- Perth did strike me as an odd ommission; it markets itself as quite a tourist base. (I know technically the "fair city" is actually a town, but for our purposes it works, as with Dumfries.) Nowhere else seems to fit as a major destination worth including alongside the others. Fort William may be the closest - as a centre for the west highlands and based on the number of visitors going through there. (WT-en) Andyfarrell 11:59, 6 November 2009 (EST)
- Agreed, Elgin's lovely. Which reminds me I keep thinking a whisky tour itinerary would be a good idea, and then I keep forgetting to do anything about it. (WT-en) Andyfarrell 13:17, 6 November 2009 (EST)
Regions of Scotland appear to have been chosen based on administrative areas (Councils). Conventionally regions such as the Highlands are topographically defined. I wonder if this is possibly because maps are available the the administrative areas.
I live in what is referred to as Highland Perthshire. To describe it as being in North East Scotland is not quite as bad as describing Scotland as being part of England but it will provoke a heated debate. The placing of Perth and Kinross in the North-East perhaps dates bay the 1973 local government reorganisations
- Well, we do have other things to take into account when devising a regional breakdown. Geography is part of it, but so is culture, relative size, number of attractions, etc. It's more of an art than a science, and it's entirely possible we got some things wrong. If you'd like to take a stab at an alternative regional breakdown, by all means; the current one appears to date to 2004 so it hasn't been reviewed in some time. LtPowers (talk) 19:18, 17 January 2013 (UTC)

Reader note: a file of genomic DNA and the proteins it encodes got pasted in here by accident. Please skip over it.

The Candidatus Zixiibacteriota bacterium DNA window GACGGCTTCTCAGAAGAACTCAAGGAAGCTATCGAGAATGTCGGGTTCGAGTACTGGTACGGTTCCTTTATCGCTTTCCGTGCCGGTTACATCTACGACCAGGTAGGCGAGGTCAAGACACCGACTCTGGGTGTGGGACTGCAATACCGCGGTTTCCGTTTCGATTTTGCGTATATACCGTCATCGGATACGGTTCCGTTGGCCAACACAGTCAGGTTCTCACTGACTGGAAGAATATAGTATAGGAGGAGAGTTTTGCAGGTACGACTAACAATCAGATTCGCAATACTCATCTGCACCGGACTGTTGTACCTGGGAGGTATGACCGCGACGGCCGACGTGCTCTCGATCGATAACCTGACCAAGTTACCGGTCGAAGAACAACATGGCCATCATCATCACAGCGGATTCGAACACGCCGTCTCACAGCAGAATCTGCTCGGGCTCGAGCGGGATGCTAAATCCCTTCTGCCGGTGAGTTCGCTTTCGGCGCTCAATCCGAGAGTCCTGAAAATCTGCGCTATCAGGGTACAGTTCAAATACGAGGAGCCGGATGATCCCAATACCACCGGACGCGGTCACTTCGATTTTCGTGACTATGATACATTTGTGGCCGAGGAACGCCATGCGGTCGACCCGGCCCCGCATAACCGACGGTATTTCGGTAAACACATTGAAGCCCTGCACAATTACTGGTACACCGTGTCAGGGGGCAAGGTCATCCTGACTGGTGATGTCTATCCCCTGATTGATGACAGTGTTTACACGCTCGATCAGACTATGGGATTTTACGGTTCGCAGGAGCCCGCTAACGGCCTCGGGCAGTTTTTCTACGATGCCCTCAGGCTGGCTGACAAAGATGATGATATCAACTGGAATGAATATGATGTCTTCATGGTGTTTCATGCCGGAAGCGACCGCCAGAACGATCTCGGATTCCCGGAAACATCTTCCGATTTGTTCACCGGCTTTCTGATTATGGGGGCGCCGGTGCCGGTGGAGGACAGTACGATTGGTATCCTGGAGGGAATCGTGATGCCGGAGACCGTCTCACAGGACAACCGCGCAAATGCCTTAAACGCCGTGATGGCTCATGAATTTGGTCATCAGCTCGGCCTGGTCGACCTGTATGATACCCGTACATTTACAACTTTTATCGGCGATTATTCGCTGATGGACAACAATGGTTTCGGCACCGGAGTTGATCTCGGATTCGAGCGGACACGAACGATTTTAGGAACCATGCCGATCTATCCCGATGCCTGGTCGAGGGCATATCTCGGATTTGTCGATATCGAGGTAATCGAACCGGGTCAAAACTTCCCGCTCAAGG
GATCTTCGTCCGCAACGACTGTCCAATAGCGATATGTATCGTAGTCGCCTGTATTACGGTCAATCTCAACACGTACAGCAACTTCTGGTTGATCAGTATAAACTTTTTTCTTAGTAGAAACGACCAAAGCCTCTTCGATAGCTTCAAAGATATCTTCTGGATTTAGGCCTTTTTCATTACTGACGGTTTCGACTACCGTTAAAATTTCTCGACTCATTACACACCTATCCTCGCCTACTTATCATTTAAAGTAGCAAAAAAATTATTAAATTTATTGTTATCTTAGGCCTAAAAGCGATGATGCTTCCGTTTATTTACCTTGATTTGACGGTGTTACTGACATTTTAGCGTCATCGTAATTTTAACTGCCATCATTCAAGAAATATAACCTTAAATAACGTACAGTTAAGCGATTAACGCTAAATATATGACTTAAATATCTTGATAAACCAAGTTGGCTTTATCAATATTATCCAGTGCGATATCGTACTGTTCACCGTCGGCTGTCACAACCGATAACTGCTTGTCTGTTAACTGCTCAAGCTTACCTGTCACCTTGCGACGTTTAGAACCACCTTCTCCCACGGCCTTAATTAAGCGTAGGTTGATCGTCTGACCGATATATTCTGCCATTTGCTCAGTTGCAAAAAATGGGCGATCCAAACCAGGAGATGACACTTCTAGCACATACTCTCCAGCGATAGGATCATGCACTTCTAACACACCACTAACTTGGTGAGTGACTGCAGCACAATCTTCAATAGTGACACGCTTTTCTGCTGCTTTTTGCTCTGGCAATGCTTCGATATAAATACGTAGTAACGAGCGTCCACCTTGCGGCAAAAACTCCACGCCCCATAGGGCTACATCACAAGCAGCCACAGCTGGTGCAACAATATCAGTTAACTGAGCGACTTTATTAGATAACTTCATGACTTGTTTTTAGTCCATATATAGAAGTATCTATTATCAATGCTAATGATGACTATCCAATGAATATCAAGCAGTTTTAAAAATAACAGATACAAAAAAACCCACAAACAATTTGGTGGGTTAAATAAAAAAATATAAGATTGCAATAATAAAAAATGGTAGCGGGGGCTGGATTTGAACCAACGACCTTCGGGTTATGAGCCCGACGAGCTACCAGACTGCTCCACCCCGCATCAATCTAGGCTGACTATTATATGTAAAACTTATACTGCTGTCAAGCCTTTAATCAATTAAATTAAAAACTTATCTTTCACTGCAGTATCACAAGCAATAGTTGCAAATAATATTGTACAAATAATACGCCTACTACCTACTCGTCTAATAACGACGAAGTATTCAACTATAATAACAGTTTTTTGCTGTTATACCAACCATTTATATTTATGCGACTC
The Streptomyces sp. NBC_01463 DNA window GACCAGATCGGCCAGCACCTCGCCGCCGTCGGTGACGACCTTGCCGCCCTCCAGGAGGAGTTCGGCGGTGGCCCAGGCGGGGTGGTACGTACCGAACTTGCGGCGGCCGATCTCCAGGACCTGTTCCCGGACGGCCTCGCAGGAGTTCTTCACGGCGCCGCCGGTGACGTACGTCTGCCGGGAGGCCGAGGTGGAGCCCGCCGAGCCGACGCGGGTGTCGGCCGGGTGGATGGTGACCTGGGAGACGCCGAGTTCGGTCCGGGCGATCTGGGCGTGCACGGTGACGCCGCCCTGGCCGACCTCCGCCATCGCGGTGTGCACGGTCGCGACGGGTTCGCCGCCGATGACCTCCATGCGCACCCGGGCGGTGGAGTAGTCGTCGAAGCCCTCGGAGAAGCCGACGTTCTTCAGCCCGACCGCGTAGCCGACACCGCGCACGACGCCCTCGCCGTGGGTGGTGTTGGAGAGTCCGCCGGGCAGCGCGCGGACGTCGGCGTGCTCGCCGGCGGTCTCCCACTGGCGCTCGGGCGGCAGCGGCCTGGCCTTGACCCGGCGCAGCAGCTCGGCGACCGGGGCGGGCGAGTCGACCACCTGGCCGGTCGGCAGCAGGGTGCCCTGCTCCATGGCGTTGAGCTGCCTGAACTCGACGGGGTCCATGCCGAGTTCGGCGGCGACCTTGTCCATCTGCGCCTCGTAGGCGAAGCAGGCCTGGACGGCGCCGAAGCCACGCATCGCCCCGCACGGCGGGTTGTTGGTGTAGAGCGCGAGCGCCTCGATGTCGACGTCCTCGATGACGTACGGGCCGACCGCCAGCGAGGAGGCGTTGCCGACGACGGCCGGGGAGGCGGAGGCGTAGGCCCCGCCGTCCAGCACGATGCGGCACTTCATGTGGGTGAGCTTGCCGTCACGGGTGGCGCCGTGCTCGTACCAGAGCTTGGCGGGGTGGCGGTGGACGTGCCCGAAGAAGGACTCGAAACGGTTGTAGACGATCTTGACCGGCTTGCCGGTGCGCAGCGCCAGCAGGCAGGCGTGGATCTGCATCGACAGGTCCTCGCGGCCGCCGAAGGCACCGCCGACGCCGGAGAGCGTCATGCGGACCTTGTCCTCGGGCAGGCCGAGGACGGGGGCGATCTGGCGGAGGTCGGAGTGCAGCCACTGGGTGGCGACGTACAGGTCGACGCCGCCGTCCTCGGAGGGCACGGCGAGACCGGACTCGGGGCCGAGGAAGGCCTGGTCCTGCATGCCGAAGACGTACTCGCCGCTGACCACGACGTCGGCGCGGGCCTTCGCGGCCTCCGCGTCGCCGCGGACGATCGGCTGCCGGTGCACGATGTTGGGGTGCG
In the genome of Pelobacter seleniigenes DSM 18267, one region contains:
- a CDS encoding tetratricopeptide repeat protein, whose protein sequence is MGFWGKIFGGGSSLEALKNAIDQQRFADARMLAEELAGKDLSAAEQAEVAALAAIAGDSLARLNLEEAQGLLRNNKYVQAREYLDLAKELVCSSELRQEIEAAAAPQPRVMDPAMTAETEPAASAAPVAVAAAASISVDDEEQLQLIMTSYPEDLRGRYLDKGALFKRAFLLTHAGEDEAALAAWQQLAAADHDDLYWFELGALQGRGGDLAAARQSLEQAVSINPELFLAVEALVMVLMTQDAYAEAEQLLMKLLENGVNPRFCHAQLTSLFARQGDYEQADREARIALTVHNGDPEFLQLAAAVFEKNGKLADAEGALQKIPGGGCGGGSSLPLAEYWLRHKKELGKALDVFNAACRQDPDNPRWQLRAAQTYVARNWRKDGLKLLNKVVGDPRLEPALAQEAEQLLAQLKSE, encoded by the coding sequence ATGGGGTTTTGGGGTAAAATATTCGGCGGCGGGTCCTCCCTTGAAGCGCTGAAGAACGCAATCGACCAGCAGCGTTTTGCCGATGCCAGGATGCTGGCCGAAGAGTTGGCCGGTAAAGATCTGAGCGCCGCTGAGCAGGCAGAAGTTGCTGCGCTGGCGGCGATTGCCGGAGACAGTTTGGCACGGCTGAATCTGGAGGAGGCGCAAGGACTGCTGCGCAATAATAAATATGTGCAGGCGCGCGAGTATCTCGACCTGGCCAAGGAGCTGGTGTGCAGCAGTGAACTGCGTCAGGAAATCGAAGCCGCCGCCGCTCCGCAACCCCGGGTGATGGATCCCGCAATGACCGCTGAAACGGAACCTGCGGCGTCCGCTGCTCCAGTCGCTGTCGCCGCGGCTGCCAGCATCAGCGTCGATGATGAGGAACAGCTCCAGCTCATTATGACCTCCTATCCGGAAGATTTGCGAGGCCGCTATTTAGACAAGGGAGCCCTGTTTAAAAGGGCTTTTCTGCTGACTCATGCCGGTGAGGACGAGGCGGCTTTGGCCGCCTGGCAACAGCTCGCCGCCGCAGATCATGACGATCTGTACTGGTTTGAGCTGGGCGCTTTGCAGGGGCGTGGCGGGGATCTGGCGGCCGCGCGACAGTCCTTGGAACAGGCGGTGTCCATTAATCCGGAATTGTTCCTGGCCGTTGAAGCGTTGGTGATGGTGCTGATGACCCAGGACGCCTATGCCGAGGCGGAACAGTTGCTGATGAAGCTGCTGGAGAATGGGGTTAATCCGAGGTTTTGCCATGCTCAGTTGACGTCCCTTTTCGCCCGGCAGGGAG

The poor state of maps relating to Scotland
Hi all, I've been doing a tour of many region and county articles relating to Scotland, and I've found many of the maps to be unfit for purpose. The text of place names is often so small that even when the maps are blown up to huge sizes they remain illegible and unusable. Once particularly terrible example is on the Hebrides page; the map is massive but text is still so tiny. Because of the way the maps have been designed (i.e. without many details), there would be nothing relating to the dynamics of the map that would prevent the text from being considerably larger.
Why does this matter? Because these articles are designed to be printable and as such everything on them needs to be legible without having to follow hyperlinks to view larger versions of images.
Unfortunately I have neither the software nor the know-how to make the changes myself, so I'm appealing to the community. I've posted this here not only because the general map of Scotland (this one) also has the same problem, but because I guess that this must be a page that many relevant editors will have on their watchlists. I've also posted a request on the Request for maps page. So, what is to be done? ː-) --ThunderingTyphoons! (talk) 16:22, 29 March 2014 (UTC)
- I've fixed the Scotland map now. The Hebrides map looks like a more complicated case. --ϒpsilon (talk) 17:38, 29 March 2014 (UTC)